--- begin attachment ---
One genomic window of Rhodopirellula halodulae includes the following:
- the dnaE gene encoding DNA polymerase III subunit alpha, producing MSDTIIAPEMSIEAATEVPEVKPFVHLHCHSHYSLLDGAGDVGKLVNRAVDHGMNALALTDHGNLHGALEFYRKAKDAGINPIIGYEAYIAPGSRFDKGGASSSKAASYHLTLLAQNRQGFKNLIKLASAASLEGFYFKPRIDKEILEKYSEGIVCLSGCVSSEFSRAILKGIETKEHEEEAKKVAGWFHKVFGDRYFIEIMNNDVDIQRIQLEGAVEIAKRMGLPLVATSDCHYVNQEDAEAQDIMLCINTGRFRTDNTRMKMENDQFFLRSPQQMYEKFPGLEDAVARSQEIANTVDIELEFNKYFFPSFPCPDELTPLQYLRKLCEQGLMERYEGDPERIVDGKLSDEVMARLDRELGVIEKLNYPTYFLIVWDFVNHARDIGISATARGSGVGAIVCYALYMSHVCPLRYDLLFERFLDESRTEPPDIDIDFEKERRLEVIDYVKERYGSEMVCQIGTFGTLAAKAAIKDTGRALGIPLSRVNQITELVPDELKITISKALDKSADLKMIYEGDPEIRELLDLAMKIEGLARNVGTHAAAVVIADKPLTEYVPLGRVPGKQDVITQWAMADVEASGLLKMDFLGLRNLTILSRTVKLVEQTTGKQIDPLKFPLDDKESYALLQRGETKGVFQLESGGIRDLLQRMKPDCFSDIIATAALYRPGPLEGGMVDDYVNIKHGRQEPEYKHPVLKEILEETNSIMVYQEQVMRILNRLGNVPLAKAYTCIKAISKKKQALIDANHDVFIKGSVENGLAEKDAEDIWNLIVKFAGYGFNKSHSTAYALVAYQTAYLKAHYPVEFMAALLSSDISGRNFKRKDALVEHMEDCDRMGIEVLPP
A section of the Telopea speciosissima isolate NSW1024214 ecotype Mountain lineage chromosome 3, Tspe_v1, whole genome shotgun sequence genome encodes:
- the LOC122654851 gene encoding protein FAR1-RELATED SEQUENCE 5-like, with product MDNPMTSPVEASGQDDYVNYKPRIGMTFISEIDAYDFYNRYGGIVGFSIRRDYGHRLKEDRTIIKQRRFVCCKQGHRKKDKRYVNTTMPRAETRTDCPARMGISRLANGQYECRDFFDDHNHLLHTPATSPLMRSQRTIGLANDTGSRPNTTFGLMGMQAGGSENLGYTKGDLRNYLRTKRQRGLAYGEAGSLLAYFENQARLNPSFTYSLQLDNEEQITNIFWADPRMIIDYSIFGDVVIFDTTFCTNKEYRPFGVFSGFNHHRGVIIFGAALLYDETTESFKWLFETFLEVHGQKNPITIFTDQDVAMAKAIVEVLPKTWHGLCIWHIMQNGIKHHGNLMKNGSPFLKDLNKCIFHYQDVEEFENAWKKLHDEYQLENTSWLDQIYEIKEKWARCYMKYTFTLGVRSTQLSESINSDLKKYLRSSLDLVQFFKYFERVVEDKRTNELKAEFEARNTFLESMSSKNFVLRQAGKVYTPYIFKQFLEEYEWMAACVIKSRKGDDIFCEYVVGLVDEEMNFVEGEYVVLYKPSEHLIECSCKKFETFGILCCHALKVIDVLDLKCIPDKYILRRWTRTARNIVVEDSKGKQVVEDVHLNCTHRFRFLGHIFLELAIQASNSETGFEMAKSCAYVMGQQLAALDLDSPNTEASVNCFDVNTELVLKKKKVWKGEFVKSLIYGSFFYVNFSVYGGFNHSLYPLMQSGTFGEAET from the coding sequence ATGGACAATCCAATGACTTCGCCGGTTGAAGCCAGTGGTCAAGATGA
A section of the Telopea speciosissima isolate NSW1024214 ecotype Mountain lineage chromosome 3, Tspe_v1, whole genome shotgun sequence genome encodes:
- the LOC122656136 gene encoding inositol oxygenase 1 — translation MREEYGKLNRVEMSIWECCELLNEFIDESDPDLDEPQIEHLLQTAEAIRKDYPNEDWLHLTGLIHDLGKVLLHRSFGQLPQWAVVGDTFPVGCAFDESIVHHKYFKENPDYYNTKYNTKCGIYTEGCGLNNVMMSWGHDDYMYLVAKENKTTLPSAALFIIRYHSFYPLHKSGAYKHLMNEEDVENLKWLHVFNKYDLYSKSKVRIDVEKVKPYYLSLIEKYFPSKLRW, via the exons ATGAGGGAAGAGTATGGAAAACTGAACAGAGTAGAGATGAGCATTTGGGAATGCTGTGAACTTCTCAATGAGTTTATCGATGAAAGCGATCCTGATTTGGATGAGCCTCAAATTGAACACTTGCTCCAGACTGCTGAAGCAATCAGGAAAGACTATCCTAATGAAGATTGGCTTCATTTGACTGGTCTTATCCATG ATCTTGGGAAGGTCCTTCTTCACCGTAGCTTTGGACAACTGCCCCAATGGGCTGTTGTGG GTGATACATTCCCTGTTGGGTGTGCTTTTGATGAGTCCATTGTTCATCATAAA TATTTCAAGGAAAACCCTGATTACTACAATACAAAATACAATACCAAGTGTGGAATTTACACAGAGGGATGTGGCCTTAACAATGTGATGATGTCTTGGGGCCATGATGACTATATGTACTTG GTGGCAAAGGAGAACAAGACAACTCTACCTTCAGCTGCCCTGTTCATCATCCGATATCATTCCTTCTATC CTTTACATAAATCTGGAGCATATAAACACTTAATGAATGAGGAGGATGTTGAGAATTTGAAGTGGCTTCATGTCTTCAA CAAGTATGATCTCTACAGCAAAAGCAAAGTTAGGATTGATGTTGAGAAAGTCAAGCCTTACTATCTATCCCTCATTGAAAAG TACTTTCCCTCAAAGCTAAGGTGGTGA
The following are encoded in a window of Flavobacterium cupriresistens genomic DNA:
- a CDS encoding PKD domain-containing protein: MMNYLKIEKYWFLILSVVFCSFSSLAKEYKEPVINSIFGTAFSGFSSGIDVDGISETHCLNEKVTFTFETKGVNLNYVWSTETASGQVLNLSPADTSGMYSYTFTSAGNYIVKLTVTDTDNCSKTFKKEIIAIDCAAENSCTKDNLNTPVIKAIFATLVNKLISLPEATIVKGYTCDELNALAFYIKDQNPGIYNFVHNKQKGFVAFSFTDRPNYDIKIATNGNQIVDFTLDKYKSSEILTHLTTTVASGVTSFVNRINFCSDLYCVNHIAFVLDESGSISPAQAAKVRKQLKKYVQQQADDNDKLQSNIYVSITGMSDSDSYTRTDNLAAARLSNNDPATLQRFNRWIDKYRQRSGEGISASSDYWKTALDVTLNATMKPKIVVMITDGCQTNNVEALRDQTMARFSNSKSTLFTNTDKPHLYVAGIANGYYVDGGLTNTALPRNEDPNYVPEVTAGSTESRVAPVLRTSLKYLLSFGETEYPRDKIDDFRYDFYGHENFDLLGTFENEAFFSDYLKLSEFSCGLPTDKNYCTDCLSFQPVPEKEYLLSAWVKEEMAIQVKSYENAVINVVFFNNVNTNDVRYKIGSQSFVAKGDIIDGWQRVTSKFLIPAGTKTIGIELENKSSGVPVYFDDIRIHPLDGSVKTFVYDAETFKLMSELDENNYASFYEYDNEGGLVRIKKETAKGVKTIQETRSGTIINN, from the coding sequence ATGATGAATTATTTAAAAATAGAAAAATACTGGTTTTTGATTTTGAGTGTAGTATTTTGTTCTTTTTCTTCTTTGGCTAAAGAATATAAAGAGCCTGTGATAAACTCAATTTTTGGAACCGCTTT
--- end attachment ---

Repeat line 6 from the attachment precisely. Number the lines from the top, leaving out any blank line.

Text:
- the LOC122656136 gene encoding inositol oxygenase 1 — translation MREEYGKLNRVEMSIWECCELLNEFIDESDPDLDEPQIEHLLQTAEAIRKDYPNEDWLHLTGLIHDLGKVLLHRSFGQLPQWAVVGDTFPVGCAFDESIVHHKYFKENPDYYNTKYNTKCGIYTEGCGLNNVMMSWGHDDYMYLVAKENKTTLPSAALFIIRYHSFYPLHKSGAYKHLMNEEDVENLKWLHVFNKYDLYSKSKVRIDVEKVKPYYLSLIEKYFPSKLRW, via the exons ATGAGGGAAGAGTATGGAAAACTGAACAGAGTAGAGATGAGCATTTGGGAATGCTGTGAACTTCTCAATGAGTTTATCGATGAAAGCGATCCTGATTTGGATGAGCCTCAAATTGAACACTTGCTCCAGACTGCTGAAGCAATCAGGAAAGACTATCCTAATGAAGATTGGCTTCATTTGACTGGTCTTATCCATG ATCTTGGGAAGGTCCTTCTTCACCGTAGCTTTGGACAACTGCCCCAATGGGCTGTTGTGG GTGATACATTCCCTGTTGGGTGTGCTTTTGATGAGTCCATTGTTCATCATAAA TATTTCAAGGAAAACCCTGATTACTACAATACAAAATACAATACCAAGTGTGGAATTTACACAGAGGGATGTGGCCTTAACAATGTGATGATGTCTTGGGGCCATGATGACTATATGTACTTG GTGGCAAAGGAGAACAAGACAACTCTACCTTCAGCTGCCCTGTTCATCATCCGATATCATTCCTTCTATC CTTTACATAAATCTGGAGCATATAAACACTTAATGAATGAGGAGGATGTTGAGAATTTGAAGTGGCTTCATGTCTTCAA CAAGTATGATCTCTACAGCAAAAGCAAAGTTAGGATTGATGTTGAGAAAGTCAAGCCTTACTATCTATCCCTCATTGAAAAG TACTTTCCCTCAAAGCTAAGGTGGTGA